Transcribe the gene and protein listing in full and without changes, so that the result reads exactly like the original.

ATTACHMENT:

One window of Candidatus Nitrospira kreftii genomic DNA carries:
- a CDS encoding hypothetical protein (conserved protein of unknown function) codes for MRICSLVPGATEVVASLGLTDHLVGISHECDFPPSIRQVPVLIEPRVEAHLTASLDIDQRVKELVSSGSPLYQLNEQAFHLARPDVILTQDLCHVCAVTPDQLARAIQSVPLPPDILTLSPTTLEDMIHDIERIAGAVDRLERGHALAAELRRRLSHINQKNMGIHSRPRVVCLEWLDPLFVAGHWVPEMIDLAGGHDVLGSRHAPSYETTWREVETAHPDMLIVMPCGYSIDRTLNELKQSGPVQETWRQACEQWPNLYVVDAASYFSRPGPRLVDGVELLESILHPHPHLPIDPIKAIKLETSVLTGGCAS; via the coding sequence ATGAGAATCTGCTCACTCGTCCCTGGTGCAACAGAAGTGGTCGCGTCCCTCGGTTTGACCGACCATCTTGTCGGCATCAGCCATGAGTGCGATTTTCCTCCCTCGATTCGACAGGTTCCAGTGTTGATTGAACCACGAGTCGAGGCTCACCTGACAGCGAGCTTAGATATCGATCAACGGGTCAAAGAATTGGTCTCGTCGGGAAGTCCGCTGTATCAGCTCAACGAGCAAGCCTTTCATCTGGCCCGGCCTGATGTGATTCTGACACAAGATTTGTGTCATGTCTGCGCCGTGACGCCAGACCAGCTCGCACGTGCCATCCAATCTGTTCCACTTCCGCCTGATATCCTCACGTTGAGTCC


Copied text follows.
One window of Candidatus Nitrospira kreftii genomic DNA carries:
- a CDS encoding hypothetical protein (conserved protein of unknown function) codes for MRICSLVPGATEVVASLGLTDHLVGISHECDFPPSIRQVPVLIEPRVEAHLTASLDIDQRVKELVSSGSPLYQLNEQAFHLARPDVILTQDLCHVCAVTPDQLARAIQSVPLPPDILTLSPTTLEDMIHDIERIAGAVDRLERGHALAAELRRRLSHINQKNMGIHSRPRVVCLEWLDPLFVAGHWVPEMIDLAGGHDVLGSRHAPSYETTWREVETAHPDMLIVMPCGYSIDRTLNELKQSGPVQETWRQACEQWPNLYVVDAASYFSRPGPRLVDGVELLESILHPHPHLPIDPIKAIKLETSVLTGGCAS; via the coding sequence ATGAGAATCTGCTCACTCGTCCCTGGTGCAACAGAAGTGGTCGCGTCCCTCGGTTTGACCGACCATCTTGTCGGCATCAGCCATGAGTGCGATTTTCCTCCCTCGATTCGACAGGTTCCAGTGTTGATTGAACCACGAGTCGAGGCTCACCTGACAGCGAGCTTAGATATCGATCAACGGGTCAAAGAATTGGTCTCGTCGGGAAGTCCGCTGTATCAGCTCAACGAGCAAGCCTTTCATCTGGCCCGGCCTGATGTGATTCTGACACAAGATTTGTGTCATGTCTGCGCCGTGACGCCAGACCAGCTCGCACGTGCCATCCAATCTGTTCCACTTCCGCCTGATATCCTCACGTTGAGTCC